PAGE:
Refractory Materials for Glass Kilns with Full Oxygen Combustion

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After adopting the full oxygen combustion technology in glass melting furnaces, the volume concentration of water vapor in the flame space significantly increases, and the volume concentration of alkali volatile substances increases by 3 to 6 times. In cases where there is a relatively large upper space in traditional air-assisted combustion kilns, siliceous materials are commonly used. The high concentration of water vapor and alkali volatile substances forms a strong alkaline atmosphere, posing a risk to the performance of silica bricks in the upper structure.

Compared to the large crown, the alkaline steam concentration in areas such as the breast wall and arch wall may be slightly lower, but they still face the reaction of acid-base neutralization. The erosion rate beyond the conventional level makes the life of the kiln unpredictable. In addition, the material eroded and peeled off falls onto the glass surface, forming floating slag, further affecting the melting performance and glass quality.

glass kiln refractories

Factors to Consider in Selection of Refractory Materials

In the selection of refractory materials, principles such as high-temperature resistance, processability, cost-effectiveness, and system compatibility are important. Additionally, consideration should be given to the characteristics of full oxygen combustion when choosing suitable refractory materials. Whether it is electrically fused AZS or electrically fused alumina products, there is already a wealth of successful experience accumulated in domestic glass furnaces using full oxygen combustion. There are also cases of using other refractory materials in China based on the different characteristics of furnaces and products. Currently, in the upper structure of glass furnaces using full oxygen combustion, refractory materials based on fused cast materials are widely used. This includes the electrically fused AZS series, electrically fused alumina series, electrically fused chrome corundum series (with a current trend of using sintered chrome corundum as a substitute), etc. In the electrically fused AZS series, in addition to common types like ER1681, ER1685, and ER1711, there are also ER1851 and ER1195. The electrically fused alumina series includes electrically fused α-β alumina and electrically fused β-alumina materials.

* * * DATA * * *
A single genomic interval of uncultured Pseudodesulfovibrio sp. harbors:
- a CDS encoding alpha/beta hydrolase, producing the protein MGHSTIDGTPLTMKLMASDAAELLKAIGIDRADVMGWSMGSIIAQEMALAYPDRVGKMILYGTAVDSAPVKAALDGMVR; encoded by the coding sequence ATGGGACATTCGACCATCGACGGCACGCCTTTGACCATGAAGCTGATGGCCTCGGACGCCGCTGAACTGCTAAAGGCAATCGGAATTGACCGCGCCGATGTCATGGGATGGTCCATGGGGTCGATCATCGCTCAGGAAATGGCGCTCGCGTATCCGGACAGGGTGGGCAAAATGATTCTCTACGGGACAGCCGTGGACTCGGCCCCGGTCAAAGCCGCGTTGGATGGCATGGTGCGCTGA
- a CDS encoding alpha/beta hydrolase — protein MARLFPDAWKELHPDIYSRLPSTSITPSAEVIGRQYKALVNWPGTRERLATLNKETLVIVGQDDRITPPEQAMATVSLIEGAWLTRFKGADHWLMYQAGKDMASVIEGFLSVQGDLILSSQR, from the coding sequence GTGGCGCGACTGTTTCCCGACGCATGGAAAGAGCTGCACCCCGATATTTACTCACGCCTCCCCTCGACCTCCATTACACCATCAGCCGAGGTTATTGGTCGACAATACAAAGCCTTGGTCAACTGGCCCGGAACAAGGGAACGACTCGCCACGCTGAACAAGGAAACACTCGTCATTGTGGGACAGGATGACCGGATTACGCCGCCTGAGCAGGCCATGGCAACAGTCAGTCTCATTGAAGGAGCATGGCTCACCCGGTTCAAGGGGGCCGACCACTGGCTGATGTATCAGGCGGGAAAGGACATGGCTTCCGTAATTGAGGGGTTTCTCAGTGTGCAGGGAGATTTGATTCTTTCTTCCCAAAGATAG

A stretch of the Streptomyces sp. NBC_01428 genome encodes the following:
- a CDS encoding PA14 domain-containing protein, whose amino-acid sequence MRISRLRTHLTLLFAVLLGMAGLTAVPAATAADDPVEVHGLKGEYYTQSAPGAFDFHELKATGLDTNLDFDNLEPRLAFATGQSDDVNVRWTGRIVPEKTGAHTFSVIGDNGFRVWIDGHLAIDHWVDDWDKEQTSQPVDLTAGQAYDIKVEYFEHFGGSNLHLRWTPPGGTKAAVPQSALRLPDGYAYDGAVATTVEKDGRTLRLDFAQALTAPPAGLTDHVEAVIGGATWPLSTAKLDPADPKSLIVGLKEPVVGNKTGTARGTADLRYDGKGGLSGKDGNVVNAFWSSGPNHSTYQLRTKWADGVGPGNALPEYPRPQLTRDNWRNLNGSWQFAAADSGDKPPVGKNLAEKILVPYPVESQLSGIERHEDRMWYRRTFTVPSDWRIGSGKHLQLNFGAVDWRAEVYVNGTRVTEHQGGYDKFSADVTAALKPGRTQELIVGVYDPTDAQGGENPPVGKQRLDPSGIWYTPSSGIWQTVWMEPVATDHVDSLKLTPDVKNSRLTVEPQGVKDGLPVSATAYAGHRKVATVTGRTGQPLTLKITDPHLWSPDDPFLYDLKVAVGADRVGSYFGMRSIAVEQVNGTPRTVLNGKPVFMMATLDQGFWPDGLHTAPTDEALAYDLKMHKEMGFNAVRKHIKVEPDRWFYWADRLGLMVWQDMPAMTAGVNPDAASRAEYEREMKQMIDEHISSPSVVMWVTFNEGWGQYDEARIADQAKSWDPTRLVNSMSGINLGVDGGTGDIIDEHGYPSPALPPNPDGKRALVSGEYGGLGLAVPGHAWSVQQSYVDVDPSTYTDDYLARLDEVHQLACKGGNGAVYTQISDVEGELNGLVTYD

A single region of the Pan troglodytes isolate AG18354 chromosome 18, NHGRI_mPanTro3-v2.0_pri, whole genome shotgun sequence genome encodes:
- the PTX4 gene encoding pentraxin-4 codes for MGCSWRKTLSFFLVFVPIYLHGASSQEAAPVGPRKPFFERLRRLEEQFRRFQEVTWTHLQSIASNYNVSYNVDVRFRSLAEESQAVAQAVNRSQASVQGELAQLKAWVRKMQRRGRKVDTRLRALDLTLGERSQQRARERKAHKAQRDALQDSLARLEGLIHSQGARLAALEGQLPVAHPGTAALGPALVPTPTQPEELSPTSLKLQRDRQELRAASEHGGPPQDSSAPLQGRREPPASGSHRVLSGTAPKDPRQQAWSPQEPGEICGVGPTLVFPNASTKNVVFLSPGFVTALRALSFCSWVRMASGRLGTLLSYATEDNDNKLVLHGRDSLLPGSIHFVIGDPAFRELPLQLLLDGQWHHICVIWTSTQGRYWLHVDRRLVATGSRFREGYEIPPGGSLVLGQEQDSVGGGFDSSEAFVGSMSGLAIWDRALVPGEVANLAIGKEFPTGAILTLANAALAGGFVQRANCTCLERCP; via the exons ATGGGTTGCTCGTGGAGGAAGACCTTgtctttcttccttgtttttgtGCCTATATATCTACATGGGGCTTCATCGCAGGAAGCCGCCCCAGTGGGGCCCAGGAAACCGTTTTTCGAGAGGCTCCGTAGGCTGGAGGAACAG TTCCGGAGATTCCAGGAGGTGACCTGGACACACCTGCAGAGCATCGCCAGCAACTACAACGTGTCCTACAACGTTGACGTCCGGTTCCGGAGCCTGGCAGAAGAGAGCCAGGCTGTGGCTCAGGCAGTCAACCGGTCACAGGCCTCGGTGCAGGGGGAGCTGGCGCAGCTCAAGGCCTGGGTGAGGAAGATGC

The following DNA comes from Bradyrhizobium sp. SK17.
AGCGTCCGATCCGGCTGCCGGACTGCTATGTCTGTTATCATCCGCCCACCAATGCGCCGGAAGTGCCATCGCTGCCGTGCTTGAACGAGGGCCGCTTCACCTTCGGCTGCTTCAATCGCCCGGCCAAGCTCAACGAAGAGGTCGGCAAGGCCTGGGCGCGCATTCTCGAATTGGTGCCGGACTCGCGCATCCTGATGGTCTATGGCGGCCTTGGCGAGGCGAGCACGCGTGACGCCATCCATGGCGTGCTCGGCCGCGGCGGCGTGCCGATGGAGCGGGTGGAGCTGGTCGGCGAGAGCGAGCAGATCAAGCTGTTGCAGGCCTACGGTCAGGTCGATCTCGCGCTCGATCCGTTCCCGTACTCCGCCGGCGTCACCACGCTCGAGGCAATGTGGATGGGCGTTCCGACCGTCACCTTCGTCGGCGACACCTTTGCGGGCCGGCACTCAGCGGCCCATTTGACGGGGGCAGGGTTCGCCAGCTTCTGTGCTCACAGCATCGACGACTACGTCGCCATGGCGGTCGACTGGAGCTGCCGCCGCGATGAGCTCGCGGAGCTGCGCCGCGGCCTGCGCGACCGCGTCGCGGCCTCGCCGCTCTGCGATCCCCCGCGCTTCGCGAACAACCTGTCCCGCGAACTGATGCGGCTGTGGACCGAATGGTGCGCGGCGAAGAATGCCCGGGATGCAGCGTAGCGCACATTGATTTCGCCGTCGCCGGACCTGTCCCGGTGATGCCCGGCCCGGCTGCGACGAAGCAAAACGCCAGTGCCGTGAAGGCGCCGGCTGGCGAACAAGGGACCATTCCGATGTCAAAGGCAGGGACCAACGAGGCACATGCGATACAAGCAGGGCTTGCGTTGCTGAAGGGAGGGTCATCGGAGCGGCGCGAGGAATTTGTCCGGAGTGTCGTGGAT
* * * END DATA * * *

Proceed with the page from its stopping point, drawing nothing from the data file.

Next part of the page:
Low Glass Phase Product – ER1851

ER1851 Typical Chemical Composition and Crystalline Phase Analysis are shown in Figure 1.

chemical coposition of low glass phase

ER1851 is a product belonging to the low glass phase fused cast AZS series. Compared to regular AZS products, ER1851 has reduced levels of silicon dioxide and sodium oxide in its composition. This reduction typically results in a glass phase content lower than 14%. When used in furnaces, it not only reduces the contamination of glass by the glass phase but also exhibits excellent refractory properties such as strong resistance to alkali vapors, resistance to spalling, and good anti-creep properties against alkali droplet pollution. The following table illustrates the infiltration phase situation for different types of refractory materials.

Types of refractory materialsER1681ER1711ER1851LOWEXER1195Jargal MJargal H IMP

In recent years, ER1851 products have been successfully applied in some full oxygen combustion projects, demonstrating satisfactory results with good performance in low infiltration and erosion resistance. Some domestic manufacturers are actively developing similar products, indicating a broad market prospect for low glass phase products.

High Zirconia Series Refractory Materials